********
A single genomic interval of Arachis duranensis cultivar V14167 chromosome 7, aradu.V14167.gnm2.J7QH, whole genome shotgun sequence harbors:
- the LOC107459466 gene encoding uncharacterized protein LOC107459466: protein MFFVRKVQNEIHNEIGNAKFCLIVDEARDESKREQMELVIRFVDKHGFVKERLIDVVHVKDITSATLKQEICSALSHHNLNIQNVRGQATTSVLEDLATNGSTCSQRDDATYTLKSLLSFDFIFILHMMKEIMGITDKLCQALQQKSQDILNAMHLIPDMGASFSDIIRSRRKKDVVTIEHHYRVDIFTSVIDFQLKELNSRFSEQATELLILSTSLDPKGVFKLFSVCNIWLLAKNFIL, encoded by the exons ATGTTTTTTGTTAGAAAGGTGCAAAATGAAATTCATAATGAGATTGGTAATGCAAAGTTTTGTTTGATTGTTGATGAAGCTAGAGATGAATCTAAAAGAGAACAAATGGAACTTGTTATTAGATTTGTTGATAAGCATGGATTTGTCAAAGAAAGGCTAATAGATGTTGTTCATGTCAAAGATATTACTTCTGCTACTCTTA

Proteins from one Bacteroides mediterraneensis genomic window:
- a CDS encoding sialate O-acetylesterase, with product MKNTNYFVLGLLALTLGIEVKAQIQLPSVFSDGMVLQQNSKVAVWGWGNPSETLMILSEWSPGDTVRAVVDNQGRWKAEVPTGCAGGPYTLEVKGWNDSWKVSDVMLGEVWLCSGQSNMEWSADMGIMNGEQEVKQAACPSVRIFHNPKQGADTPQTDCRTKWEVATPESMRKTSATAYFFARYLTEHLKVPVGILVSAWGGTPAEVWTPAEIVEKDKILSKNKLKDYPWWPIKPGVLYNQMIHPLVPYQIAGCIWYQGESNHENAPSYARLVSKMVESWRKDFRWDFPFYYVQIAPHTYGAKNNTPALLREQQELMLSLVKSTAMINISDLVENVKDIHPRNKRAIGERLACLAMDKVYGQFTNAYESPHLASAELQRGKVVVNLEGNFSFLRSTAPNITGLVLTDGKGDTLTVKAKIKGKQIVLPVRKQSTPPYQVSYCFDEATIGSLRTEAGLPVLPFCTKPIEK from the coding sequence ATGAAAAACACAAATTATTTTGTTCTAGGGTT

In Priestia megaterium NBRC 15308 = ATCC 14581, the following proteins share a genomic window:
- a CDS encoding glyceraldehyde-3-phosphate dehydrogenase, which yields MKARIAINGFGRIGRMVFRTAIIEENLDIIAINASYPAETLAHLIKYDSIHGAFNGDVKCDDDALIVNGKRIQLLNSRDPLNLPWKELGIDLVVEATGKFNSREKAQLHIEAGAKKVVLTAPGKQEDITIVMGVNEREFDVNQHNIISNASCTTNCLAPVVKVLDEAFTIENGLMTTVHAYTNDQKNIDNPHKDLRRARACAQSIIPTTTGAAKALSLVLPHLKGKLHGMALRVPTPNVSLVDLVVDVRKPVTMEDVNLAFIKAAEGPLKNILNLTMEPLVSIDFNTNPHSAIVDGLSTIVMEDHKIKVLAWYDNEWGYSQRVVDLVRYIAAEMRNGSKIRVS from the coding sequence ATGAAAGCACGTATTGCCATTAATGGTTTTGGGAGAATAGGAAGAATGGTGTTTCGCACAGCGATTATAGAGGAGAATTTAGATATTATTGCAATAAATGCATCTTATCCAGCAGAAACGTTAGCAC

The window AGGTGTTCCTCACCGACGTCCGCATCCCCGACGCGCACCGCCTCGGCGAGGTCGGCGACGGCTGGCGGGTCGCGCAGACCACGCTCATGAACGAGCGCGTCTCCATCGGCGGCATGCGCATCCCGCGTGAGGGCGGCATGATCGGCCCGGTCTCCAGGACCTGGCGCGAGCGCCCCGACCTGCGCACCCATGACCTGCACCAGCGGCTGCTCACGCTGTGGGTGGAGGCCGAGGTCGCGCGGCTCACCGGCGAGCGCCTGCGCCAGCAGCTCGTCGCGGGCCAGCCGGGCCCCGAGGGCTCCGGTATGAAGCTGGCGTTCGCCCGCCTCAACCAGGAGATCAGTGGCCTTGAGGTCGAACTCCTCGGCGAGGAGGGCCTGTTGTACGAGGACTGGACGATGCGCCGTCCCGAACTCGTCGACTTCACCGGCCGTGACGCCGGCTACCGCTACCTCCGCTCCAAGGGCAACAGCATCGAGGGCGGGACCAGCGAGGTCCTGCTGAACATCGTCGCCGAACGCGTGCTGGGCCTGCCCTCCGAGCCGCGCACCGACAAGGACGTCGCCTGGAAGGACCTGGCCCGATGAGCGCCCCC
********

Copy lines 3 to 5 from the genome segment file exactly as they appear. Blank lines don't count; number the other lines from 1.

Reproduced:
Proteins from one Bacteroides mediterraneensis genomic window:
- a CDS encoding sialate O-acetylesterase, with product MKNTNYFVLGLLALTLGIEVKAQIQLPSVFSDGMVLQQNSKVAVWGWGNPSETLMILSEWSPGDTVRAVVDNQGRWKAEVPTGCAGGPYTLEVKGWNDSWKVSDVMLGEVWLCSGQSNMEWSADMGIMNGEQEVKQAACPSVRIFHNPKQGADTPQTDCRTKWEVATPESMRKTSATAYFFARYLTEHLKVPVGILVSAWGGTPAEVWTPAEIVEKDKILSKNKLKDYPWWPIKPGVLYNQMIHPLVPYQIAGCIWYQGESNHENAPSYARLVSKMVESWRKDFRWDFPFYYVQIAPHTYGAKNNTPALLREQQELMLSLVKSTAMINISDLVENVKDIHPRNKRAIGERLACLAMDKVYGQFTNAYESPHLASAELQRGKVVVNLEGNFSFLRSTAPNITGLVLTDGKGDTLTVKAKIKGKQIVLPVRKQSTPPYQVSYCFDEATIGSLRTEAGLPVLPFCTKPIEK from the coding sequence ATGAAAAACACAAATTATTTTGTTCTAGGGTT

In Priestia megaterium NBRC 15308 = ATCC 14581, the following proteins share a genomic window: